I wish to review the salaries of the sales staff and propose a lower basic salary with increased commission per sale, therefore a potential for staff to earn more but they have to perform better in order to do so. Each employee will need to be consulted individually about this matter and then notice given before a change of contract is implemented. It will take 4-5 months to address each employee and agree the change in contract and agree a sufficient notice period in accordance with their current contracts of employment. I predict the notice period would be between 1-3 months so hopefully the new pay structure would be in place in 8 months at the most if the negotiation began with immediate effect.
I propose to increase the sales force by 35 sales representatives over the next 2-3 years in order to get 25 reps in each region. This should increase revenue massively but we would need to allow time for relationships to be built with new customers etc before we would see the benefit of this movement. As each new salesperson commences employment we should see an increase in sales within 6 months.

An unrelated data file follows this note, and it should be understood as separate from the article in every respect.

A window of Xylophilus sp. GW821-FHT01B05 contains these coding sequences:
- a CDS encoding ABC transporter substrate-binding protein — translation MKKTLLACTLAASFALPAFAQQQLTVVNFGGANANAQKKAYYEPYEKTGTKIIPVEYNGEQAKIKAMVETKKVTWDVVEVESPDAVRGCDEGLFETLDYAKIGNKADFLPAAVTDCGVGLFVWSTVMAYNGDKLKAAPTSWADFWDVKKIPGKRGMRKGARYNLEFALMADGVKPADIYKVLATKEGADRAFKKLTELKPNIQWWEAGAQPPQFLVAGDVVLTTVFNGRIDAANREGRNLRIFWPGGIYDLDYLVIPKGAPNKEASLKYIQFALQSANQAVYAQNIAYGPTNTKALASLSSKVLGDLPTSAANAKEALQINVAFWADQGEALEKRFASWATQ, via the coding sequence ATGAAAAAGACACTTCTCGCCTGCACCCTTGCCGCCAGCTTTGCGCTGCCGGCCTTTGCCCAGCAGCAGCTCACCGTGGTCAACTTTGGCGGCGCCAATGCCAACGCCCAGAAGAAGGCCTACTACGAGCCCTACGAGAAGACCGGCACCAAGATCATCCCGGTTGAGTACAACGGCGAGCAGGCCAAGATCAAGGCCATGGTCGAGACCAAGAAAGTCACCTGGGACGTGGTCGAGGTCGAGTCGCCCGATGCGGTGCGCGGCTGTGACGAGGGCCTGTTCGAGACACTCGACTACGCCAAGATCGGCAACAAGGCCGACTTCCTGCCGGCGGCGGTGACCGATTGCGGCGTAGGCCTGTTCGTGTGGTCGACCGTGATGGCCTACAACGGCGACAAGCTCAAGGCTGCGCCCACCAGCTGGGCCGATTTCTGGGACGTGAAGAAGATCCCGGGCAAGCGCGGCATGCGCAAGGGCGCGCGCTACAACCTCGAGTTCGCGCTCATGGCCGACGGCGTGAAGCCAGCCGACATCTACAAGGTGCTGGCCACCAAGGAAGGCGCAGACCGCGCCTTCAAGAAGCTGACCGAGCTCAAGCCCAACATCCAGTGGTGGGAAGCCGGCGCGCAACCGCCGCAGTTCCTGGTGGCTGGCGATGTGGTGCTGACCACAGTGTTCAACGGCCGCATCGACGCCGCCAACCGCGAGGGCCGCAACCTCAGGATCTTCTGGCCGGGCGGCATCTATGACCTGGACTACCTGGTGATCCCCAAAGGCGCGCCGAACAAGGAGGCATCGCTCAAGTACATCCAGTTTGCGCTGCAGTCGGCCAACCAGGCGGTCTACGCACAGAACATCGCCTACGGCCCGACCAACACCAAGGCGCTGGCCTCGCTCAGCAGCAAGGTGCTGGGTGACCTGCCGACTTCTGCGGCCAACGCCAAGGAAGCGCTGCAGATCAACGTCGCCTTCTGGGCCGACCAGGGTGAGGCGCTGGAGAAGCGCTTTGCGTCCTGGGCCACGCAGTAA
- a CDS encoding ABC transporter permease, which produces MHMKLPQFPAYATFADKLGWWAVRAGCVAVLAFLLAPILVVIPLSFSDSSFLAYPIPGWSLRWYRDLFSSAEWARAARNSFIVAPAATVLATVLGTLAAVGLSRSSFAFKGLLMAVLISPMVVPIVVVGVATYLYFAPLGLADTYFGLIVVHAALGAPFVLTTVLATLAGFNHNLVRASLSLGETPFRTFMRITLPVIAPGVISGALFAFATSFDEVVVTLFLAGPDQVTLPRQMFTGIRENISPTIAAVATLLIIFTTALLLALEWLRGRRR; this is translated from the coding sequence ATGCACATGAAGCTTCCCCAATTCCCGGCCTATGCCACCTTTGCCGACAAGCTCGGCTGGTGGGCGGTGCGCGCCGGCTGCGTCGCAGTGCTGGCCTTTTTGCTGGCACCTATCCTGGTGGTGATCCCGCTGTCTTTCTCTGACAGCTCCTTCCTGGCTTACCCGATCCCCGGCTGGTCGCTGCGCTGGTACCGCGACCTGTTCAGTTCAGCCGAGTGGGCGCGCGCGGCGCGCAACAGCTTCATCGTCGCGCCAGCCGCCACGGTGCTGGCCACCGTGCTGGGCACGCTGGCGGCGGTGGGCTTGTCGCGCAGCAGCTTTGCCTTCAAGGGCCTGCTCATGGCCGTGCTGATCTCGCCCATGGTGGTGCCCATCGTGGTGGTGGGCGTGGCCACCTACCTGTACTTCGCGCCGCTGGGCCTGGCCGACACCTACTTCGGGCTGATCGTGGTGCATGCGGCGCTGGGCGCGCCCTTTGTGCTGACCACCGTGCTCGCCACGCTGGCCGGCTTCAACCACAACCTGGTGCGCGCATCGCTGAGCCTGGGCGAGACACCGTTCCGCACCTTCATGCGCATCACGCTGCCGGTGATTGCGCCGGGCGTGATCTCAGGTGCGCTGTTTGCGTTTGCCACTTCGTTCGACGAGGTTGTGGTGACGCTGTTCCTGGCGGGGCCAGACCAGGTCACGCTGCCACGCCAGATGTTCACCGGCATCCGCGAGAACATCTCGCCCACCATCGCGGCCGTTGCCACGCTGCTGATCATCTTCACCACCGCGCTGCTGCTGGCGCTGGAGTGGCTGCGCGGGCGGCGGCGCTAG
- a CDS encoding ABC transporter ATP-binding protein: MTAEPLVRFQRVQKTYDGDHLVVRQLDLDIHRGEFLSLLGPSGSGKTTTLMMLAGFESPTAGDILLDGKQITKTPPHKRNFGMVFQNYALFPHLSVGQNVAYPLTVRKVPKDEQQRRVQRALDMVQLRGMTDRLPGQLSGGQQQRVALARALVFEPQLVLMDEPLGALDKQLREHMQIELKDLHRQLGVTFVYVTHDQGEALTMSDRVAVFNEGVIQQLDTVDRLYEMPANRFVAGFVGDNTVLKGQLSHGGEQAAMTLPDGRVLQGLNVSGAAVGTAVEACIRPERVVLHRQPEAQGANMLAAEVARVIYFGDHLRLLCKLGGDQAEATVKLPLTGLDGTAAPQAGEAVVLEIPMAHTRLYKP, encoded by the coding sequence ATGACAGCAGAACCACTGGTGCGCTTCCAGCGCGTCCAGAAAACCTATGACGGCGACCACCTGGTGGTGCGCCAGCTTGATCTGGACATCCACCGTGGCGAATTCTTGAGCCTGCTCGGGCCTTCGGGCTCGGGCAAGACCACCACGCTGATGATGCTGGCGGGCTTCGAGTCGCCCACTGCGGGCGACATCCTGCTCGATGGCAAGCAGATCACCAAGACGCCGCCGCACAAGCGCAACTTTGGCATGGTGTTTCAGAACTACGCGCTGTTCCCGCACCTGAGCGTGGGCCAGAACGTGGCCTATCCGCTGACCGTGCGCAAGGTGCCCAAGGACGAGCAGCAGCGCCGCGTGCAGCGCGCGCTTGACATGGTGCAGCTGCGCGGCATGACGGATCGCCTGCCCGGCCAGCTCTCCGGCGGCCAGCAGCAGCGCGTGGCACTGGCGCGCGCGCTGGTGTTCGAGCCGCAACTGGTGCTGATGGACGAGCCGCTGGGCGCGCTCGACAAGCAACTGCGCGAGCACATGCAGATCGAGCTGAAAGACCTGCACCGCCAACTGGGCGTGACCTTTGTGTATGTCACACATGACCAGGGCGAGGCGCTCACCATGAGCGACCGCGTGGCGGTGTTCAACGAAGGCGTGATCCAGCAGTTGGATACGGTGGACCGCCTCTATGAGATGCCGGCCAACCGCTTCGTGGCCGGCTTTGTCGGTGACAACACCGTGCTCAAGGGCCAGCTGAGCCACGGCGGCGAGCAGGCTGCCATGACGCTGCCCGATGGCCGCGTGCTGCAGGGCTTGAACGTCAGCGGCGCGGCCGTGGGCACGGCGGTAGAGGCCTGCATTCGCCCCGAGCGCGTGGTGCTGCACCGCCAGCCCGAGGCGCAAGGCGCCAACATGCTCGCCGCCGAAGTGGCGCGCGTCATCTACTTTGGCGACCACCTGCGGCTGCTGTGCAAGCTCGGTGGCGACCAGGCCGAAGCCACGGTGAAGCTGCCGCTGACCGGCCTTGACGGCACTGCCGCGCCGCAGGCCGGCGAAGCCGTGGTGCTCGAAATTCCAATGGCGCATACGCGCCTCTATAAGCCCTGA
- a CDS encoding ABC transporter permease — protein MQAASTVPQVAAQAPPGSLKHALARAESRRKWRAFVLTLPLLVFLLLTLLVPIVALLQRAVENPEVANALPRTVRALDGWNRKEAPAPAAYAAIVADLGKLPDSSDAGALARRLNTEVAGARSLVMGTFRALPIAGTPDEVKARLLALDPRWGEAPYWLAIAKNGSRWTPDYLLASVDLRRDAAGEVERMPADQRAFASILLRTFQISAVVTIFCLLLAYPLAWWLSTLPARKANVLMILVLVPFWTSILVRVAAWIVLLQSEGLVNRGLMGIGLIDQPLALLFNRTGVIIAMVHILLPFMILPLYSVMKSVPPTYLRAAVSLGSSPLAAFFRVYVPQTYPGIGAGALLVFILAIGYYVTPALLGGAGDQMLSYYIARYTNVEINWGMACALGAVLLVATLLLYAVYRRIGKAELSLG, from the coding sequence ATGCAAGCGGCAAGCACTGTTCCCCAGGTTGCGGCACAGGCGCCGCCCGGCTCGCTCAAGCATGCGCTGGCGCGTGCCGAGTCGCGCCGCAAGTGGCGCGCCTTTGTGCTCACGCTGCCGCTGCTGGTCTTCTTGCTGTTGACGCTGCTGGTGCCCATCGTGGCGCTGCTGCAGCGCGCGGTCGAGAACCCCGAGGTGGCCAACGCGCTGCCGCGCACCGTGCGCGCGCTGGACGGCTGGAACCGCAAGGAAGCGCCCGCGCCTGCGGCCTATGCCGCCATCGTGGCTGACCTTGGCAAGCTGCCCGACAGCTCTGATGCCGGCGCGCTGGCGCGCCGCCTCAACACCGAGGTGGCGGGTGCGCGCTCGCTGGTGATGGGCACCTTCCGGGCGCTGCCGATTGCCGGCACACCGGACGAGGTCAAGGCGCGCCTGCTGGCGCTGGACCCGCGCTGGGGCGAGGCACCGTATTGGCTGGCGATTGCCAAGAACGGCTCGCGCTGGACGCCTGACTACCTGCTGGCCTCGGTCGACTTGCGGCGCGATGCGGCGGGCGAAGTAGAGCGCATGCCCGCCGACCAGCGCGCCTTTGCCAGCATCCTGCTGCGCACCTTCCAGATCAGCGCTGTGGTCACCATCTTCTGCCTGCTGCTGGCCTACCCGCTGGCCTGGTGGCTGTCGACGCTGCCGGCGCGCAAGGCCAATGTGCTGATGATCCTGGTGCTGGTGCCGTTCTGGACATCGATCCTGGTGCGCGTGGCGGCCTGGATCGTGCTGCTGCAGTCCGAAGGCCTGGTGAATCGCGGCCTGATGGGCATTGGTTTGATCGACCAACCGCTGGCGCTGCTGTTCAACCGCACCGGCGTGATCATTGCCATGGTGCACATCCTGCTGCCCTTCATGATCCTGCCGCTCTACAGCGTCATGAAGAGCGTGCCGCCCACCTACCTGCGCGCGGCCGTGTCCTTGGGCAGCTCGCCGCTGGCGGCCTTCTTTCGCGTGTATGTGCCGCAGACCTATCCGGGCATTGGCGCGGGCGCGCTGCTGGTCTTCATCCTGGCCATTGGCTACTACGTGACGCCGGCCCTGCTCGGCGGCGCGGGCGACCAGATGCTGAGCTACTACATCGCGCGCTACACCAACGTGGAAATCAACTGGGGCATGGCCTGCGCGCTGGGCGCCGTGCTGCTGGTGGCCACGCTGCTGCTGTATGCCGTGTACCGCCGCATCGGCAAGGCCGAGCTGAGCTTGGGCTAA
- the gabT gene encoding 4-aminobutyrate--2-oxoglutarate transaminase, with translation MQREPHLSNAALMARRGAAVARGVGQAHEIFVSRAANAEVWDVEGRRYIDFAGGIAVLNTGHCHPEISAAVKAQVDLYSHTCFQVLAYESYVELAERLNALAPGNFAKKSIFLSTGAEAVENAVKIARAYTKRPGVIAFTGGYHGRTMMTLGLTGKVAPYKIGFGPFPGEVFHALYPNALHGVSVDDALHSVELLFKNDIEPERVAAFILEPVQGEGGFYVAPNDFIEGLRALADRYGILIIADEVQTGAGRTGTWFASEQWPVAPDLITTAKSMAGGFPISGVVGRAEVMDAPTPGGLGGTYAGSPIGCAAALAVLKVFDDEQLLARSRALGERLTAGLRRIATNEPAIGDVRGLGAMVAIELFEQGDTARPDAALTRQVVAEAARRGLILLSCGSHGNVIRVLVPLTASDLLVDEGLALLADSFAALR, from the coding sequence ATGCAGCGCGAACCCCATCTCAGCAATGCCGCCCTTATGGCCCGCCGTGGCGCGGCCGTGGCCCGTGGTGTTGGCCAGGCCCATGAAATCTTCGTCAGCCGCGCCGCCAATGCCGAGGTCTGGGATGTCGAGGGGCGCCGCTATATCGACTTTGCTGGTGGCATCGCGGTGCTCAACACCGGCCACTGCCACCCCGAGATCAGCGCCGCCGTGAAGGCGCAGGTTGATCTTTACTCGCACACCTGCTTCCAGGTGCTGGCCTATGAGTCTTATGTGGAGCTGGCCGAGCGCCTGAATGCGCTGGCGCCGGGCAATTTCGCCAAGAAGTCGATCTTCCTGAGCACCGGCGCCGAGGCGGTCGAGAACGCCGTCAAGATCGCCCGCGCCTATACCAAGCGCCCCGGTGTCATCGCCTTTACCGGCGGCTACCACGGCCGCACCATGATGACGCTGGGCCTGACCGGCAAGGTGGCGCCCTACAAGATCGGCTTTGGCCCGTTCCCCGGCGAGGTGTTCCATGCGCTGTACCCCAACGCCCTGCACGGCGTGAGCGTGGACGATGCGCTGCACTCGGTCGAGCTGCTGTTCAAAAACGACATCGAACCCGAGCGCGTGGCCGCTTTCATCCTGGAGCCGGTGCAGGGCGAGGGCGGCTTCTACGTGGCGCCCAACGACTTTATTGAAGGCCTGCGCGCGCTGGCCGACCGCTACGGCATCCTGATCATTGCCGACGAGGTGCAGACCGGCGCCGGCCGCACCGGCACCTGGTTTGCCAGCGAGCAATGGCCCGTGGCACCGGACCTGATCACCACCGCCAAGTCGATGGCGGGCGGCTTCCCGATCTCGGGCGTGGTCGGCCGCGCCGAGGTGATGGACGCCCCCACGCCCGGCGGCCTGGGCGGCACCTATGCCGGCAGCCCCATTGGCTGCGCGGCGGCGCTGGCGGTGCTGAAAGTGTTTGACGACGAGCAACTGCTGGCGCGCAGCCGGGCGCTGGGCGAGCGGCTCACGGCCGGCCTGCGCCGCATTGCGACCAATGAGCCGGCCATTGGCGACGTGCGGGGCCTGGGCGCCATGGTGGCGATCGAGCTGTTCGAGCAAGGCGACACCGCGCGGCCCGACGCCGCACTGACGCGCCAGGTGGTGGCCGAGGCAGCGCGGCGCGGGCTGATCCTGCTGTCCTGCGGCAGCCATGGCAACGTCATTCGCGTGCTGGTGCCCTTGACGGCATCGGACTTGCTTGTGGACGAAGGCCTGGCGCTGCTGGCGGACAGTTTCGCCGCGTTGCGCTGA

I also propose to implement a CRM system with immediate effect and have all the customer data from the reps collated and stored in a central source of customer information which everybody in the company has access to. This will enable office staff to deal with telephone enquiries more effectively. It will also require updating every time we have contact with the customer with the reasons as to why they have called us or why we visited them and the outcome etc. It will also need to be updated every time we receive a new piece of customer information. This system will also help to boost morale as the workplace will be more structured and run more smoothly, everyone will know where to go for the information they need.